A recent (and so far unpublished) comment took me to task for not giving equal weight of disapproval to sanctuary cities versus governors who entice supposedly illegal immigrants onto planes and buses to drop them without notice in said cities. "After all," the writer fumes, "that's how the undocumented arrive in border towns. This is just making those other places aware of how bad it is."
Indeed, though by now you'd think border states would have noticed that they are, in fact, on an international border that lots of people sneak across and would not be surprised when it happens. (It can be slowed, but not stopped; see Prohibition or the War On Drugs.) I thought there was plenty of national awareness of the problem already -- and if moving people elsewhere is a palliative, the smoothest way to do so is to make arrangements with places that are open to the notion. In fact, some border-town Mayors have been quietly doing just that with their sanctuary-city counterparts further north, but it's not getting much media attention. Even the linked NPR article fails to give it more than a nod, moving instead to the shiny object of Gubernatorial bus-ride surprises. Setting one's state at odds with another state instead of leveraging the advantages of sharing a Federal government to ensure that when the relocated disembark, there's some place ready for them is what makes this an ugly, attention-getting ploy instead of a good-faith effort to alleviate the problem. (And we do love noise; we do love a fight and so does our media. The Mayoral-level effort based on cooperation is almost impossible to find in online news reports. It hasn't got much in the way of outrage or dramatic images, you see.)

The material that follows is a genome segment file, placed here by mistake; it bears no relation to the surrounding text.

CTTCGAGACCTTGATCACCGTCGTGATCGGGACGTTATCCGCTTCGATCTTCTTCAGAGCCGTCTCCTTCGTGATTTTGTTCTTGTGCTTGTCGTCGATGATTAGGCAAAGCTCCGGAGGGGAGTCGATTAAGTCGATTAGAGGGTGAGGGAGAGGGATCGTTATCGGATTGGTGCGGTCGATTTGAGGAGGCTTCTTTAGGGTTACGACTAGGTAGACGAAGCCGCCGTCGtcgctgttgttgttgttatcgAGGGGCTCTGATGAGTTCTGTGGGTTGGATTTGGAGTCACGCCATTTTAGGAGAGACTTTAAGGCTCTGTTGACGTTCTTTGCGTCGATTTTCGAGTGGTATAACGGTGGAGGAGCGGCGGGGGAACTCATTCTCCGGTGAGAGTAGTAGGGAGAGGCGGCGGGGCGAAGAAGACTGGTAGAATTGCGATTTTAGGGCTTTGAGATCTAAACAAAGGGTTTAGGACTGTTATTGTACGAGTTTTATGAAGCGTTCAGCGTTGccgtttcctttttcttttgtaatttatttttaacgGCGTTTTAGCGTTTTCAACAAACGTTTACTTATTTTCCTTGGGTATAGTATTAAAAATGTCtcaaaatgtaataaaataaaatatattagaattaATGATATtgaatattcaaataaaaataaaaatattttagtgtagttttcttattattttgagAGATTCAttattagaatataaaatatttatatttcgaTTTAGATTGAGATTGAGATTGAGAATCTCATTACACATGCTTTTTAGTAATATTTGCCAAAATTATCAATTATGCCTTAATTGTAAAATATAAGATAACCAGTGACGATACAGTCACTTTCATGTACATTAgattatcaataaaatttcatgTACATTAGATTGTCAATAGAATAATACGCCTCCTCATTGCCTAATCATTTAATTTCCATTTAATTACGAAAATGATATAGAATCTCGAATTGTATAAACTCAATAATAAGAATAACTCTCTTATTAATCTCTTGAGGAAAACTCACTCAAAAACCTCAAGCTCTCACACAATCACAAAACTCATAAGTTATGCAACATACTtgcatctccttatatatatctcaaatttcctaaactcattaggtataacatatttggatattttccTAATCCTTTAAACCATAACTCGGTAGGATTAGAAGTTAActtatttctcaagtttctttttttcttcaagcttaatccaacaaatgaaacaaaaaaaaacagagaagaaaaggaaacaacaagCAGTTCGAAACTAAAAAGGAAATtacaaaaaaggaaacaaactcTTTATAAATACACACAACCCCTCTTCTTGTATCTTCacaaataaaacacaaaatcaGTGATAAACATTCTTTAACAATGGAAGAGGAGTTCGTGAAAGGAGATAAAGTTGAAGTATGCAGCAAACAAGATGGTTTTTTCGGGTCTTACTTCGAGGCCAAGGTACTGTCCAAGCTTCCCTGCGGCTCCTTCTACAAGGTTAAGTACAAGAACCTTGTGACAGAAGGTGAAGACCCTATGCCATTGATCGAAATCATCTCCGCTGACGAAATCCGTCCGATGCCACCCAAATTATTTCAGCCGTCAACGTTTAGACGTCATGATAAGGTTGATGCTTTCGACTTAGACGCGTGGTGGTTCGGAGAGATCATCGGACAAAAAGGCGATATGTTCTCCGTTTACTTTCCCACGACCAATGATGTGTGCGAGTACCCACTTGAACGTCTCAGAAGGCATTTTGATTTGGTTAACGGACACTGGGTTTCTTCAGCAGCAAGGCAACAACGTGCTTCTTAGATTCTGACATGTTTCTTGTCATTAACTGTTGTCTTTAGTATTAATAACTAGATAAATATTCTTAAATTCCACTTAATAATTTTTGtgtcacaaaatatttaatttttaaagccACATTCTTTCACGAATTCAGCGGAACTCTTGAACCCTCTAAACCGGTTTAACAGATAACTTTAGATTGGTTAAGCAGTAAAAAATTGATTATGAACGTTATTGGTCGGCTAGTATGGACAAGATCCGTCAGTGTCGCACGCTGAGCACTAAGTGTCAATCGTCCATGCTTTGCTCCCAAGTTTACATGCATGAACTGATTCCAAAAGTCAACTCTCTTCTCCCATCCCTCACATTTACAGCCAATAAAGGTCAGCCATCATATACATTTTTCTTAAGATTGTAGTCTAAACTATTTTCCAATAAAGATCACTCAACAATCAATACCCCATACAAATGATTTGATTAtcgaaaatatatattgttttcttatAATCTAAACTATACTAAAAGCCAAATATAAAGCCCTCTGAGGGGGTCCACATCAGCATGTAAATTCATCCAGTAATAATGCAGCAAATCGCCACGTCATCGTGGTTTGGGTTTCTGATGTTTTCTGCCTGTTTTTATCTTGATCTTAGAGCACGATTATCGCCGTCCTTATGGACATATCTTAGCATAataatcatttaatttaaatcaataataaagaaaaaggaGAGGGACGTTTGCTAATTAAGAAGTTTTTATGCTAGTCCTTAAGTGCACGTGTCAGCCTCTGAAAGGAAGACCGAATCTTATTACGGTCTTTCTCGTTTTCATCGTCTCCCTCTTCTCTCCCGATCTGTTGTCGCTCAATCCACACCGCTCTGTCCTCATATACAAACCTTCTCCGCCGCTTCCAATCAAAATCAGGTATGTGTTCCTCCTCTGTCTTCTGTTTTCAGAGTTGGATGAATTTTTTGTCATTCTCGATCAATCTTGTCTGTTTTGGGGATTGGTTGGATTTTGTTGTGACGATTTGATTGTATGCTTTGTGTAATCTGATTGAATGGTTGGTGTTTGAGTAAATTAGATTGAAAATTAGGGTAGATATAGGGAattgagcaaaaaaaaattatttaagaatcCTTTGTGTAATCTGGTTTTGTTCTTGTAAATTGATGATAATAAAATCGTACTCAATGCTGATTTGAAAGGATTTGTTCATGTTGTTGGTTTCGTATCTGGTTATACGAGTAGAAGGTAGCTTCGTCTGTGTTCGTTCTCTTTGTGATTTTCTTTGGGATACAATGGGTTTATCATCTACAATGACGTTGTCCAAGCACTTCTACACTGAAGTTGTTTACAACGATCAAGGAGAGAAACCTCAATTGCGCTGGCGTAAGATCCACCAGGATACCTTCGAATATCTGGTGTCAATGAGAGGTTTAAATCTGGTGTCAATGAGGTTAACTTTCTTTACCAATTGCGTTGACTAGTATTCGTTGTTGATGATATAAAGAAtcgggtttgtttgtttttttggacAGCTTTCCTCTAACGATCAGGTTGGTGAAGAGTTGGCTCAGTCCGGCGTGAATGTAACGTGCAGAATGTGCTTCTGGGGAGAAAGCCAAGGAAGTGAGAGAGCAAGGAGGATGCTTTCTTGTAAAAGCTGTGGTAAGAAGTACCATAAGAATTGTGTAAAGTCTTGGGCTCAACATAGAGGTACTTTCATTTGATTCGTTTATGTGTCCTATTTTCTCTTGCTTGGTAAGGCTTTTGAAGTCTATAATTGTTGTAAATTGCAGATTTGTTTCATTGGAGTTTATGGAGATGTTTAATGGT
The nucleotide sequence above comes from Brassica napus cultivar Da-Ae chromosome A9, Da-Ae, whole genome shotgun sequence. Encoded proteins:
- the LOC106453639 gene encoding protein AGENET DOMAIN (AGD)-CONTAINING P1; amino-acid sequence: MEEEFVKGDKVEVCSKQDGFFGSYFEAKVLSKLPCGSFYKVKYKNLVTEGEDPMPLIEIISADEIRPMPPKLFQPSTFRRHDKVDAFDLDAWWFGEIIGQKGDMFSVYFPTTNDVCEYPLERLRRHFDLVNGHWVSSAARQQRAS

I have yet to hear any politician from any party say our border policies are great as they stand and that border-agency equipment, personnel levels and funding are as high as they should be; there's broad agreement behind all the partisan sniping that tends to drown it out and if anyone in Congress on either side actually gave a damn about solutions, they'd start there. They don't; the whole issue is merely another bloody shirt to wave for their base, just as it is for Governors with national ambitions.
But it's immoral and wrong to pretend a promise to not arrest someone's grandmother (etc.) over illegal entry into this country* is the same thing as fooling a bunch of recently-arrived undocumented people into being transported elsewhere by claiming they will receive help there without making sure it'll actually be available. Those things are not moral equivalents and no amount of handwaving will make them so.
* While it is often claimed -- or just taken as given -- that "sanctuary city" ordinances are mostly feel-good blather passed by liberal municipalities without significant southern-immigrant populations, even a little noodling around with search engines finds this isn't the case. Most have significant undocumented, naturalized and first-generation native-born populations, largely from Spanish-speaking parts of the New World. Two of those three categories of people can vote -- and they tend to show up faithfully on Election Day. Politicians notice. While you might dislike this with the same fervor as a liberal Democrat decrying the number of guns American citizens own, it is just as much a fact and if you want to live in reality, you have to come to terms with it.